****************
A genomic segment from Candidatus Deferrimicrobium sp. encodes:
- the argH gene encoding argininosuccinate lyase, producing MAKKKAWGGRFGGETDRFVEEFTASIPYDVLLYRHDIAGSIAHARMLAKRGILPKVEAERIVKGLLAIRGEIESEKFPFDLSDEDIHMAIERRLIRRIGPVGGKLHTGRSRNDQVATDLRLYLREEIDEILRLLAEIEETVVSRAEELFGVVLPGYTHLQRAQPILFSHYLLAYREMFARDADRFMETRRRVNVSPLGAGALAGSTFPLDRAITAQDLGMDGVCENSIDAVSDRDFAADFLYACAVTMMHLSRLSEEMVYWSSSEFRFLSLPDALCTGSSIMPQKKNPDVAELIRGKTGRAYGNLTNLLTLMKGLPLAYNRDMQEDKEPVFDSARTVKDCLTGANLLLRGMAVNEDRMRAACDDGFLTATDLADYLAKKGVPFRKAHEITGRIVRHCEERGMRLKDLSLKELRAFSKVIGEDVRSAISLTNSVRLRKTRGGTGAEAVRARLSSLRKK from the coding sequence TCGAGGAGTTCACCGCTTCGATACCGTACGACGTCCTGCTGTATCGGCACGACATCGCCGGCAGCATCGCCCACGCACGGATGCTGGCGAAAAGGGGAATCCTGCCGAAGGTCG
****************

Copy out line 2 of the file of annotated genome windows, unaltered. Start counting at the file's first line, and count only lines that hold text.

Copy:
- the argH gene encoding argininosuccinate lyase, producing MAKKKAWGGRFGGETDRFVEEFTASIPYDVLLYRHDIAGSIAHARMLAKRGILPKVEAERIVKGLLAIRGEIESEKFPFDLSDEDIHMAIERRLIRRIGPVGGKLHTGRSRNDQVATDLRLYLREEIDEILRLLAEIEETVVSRAEELFGVVLPGYTHLQRAQPILFSHYLLAYREMFARDADRFMETRRRVNVSPLGAGALAGSTFPLDRAITAQDLGMDGVCENSIDAVSDRDFAADFLYACAVTMMHLSRLSEEMVYWSSSEFRFLSLPDALCTGSSIMPQKKNPDVAELIRGKTGRAYGNLTNLLTLMKGLPLAYNRDMQEDKEPVFDSARTVKDCLTGANLLLRGMAVNEDRMRAACDDGFLTATDLADYLAKKGVPFRKAHEITGRIVRHCEERGMRLKDLSLKELRAFSKVIGEDVRSAISLTNSVRLRKTRGGTGAEAVRARLSSLRKK from the coding sequence TCGAGGAGTTCACCGCTTCGATACCGTACGACGTCCTGCTGTATCGGCACGACATCGCCGGCAGCATCGCCCACGCACGGATGCTGGCGAAAAGGGGAATCCTGCCGAAGGTCG